Through the windows, across the deck, over the fence, into their homes.

Or over a glass of wine in our backyard. Because I’d like to share that with our neighbors, too.

17 :: in Coronado, family, home sweet home, thoughts

On Waking Up Before My Children

books-coffee-morning image via

For as long as I can remember, Elliott and I have gotten up in the morning with our kids. A little voice calling, “Maaaama!” is the signal that our day has begun. One of us stumbles out of bed, bleary-eyed, and brings that baby back to bed with us, and then the three (and eventually four) of us wake up together.

It sounds deliciously relaxed and cozy to start the day this way, but most of the time it’s really not. It’s whines of “I want breakfast now” and more fussing than seems fair and a general sense that the day has gotten away from you before you were ready for it to begin.

So this week… I started waking up before my kids. Ok, it’s Tuesday, so we’ll see if it lasts! But I knew this week I needed a little extra time to get my bearings in the morning. Elliott’s out of town, my dad is staying with us, and thus I’m facing a week of solo parenting. In order to parent and serve with grace and patience, I’ll need to know my limits and guard them carefully.

Thus far, by the time nap time finally comes every day, it’s all I can do not to dump the kids into their cribs and race for the couch with a good book and a tall glass of ice water (it’s been so hot here and we don’t have A/C). My soul craves that time alone without little voices, little messes, little tummies, little needs.

But I’ve felt extra strength and peace in the morning thanks to waking up an hour or so (or less…) before them. I make a pot of coffee and sit at the table and take a tentative sip. I’m sure many of you know how spectacularly delicious that predawn, freshly-brewed cup of coffee tastes. It’s indescribably fortifying.

And then I’ve been turning to the Bible, reading a few chapters according to the plan that Elliott and I do together. A great sense of peace comes not only from God’s Word itself but also from knowing that I have “tithed” this time, that I have set my priorities in order, that I have responded in gratefulness to the Father for all the good gifts He’s given me.

And then I pray, set the Bible aside, and dive for a few minutes into my latest library book, gathering my last pieces of reserve around me like a blanket to help me stay warm, stay strong, stay gracious for whatever the day might hold.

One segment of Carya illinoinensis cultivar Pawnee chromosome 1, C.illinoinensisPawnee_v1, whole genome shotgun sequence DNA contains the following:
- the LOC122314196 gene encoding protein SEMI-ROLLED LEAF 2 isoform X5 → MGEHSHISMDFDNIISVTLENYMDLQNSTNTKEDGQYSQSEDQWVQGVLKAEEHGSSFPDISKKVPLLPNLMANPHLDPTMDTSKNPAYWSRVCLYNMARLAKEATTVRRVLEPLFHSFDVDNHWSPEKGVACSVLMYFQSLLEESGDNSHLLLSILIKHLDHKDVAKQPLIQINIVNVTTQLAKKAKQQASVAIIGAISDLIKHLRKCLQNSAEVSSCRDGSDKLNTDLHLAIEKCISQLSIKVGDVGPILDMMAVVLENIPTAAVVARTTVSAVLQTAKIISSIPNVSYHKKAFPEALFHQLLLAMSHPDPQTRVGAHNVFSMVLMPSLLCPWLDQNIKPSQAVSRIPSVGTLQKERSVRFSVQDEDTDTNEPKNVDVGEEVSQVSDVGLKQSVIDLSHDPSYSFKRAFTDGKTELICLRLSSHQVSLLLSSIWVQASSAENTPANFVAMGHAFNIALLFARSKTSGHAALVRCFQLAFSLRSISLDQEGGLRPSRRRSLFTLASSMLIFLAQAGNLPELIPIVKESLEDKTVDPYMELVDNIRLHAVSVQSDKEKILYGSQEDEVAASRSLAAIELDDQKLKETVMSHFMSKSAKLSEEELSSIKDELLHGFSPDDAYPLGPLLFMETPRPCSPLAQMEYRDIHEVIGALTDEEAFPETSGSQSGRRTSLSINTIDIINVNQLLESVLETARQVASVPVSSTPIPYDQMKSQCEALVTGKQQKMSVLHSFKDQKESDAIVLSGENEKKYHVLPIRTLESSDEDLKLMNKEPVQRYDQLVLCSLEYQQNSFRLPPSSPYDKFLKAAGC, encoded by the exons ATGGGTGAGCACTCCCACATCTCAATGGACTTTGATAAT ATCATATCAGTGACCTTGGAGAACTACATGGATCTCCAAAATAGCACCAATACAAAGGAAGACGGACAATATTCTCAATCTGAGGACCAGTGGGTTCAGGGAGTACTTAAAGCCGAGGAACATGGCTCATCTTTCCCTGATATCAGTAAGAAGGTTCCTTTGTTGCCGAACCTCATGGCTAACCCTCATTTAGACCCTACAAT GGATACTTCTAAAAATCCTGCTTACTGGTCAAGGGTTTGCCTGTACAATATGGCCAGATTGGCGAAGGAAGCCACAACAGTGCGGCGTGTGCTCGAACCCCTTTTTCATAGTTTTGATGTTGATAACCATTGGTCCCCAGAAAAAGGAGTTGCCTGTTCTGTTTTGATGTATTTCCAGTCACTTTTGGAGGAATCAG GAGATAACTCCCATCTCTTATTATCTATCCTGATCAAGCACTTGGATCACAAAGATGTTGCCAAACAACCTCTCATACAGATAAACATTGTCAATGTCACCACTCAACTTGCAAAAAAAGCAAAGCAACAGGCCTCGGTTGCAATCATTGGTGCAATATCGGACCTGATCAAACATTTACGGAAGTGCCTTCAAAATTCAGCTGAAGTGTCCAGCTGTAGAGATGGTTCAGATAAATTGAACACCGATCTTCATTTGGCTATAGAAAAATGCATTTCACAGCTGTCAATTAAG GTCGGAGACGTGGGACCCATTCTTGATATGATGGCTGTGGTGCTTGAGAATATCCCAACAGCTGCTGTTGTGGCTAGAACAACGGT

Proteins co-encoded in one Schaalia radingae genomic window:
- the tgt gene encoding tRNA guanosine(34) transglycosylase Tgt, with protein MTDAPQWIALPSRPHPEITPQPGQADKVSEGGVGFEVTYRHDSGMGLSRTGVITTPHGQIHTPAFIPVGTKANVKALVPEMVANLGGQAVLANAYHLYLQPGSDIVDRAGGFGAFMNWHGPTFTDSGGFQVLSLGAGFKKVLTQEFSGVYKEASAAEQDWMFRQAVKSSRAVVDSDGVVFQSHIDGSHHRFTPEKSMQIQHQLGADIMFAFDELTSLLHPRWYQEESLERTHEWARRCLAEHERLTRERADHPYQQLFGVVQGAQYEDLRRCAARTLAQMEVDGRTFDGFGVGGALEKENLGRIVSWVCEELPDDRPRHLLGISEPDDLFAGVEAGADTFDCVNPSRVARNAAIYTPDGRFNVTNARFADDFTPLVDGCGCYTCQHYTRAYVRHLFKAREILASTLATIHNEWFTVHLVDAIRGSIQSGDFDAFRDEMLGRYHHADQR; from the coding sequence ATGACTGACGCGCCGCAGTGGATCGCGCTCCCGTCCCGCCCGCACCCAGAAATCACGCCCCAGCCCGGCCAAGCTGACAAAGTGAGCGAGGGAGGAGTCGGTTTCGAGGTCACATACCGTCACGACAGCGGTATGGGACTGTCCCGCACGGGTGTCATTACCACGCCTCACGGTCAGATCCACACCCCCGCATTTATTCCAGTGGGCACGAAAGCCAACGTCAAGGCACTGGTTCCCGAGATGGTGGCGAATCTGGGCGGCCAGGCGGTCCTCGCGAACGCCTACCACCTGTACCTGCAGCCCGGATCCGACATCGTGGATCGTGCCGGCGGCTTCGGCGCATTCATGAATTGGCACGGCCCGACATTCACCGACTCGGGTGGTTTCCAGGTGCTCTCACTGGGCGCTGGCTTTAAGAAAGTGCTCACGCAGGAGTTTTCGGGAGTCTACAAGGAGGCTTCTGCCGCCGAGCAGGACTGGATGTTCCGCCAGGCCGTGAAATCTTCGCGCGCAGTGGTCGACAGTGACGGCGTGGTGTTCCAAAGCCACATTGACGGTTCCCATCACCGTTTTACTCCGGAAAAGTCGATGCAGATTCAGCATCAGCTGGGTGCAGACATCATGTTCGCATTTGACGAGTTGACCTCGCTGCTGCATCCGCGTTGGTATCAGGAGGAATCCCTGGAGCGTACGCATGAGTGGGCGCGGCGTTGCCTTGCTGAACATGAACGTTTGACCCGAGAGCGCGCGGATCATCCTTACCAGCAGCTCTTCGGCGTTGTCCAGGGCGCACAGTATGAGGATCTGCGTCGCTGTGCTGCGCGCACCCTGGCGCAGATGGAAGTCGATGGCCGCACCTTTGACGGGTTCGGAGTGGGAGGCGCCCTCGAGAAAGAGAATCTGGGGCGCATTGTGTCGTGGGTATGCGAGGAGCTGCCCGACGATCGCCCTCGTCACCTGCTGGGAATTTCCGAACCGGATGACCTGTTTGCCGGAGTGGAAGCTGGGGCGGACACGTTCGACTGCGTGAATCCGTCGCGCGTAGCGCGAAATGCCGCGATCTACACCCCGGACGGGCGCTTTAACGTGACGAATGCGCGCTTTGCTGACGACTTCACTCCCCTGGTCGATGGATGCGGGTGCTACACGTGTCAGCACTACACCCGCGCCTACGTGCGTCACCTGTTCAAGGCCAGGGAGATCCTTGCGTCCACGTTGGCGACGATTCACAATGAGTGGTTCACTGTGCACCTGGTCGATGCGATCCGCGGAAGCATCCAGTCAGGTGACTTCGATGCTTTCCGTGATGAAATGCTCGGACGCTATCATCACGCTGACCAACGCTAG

And then…

“Maaaaaama!”

And so it begins again.

What about you? Do you wake up before you absolutely have to? Generally Elliott and I stay up too late (eleven-thirty, twelve…) to make it feasible to get up early. What gets you out of bed in the morning? Or maybe I should be asking, “What gets to you to bed early enough at night?” Because I’ve got to do something about that next!

22 :: in Becoming a Stay-at-Home Mom Series, motherhood, thoughts

Hello, Coronado!

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The days are zipping by at a fantastic rate, and before I know it… we will have lived in California for one month! September 7, I’m looking at you. The days have been long but this month has been short.

In an attempt to chronicle these early days, I went through a bunch of photos on my phone (including some from my Instagram), and thought I’d share the highlights with you all today. Come take a walk down memory lane…

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My mom and dad arrived the same day we did, and my mom took this photo of us before one of our first walks around our neighborhood. That’s the entrance to our house; I shared a lot of photos of it here. We’re living in a beautiful little town on an island called Coronado, which is located just off the coast of San Diego. Elliott is only 1.5 miles from work, which is also in Coronado.

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First things first: we bought a car! We had done a little research and knew we wanted a Honda Odyssey (MINIVAN… ack!!!) so we have room for visitors, friends, and family. As you can see, we put our money where our mouth was the very first time we drove our car. Hi, Mom and Dad!

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L: Some things are the same no matter where you live, like your baby in his highchair eating yogurt. I love the simplicity and familiarity of this scene.

R: The same weekend we moved in, our friends John and Mari visited with their son. Lena pulled them around the driveway in one of the many boxes we have around here…

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L: We baked cookies and took them to our neighbors which is a great way to make friends! There are a bunch of kids on our block, and we’re excited to get to know them better.

R: Later that week my mom, the kids, and I took my first trip to Target since we moved back, and my mom treated me to a macchiato and the kids to cake pops! Man oh man, those things are delish.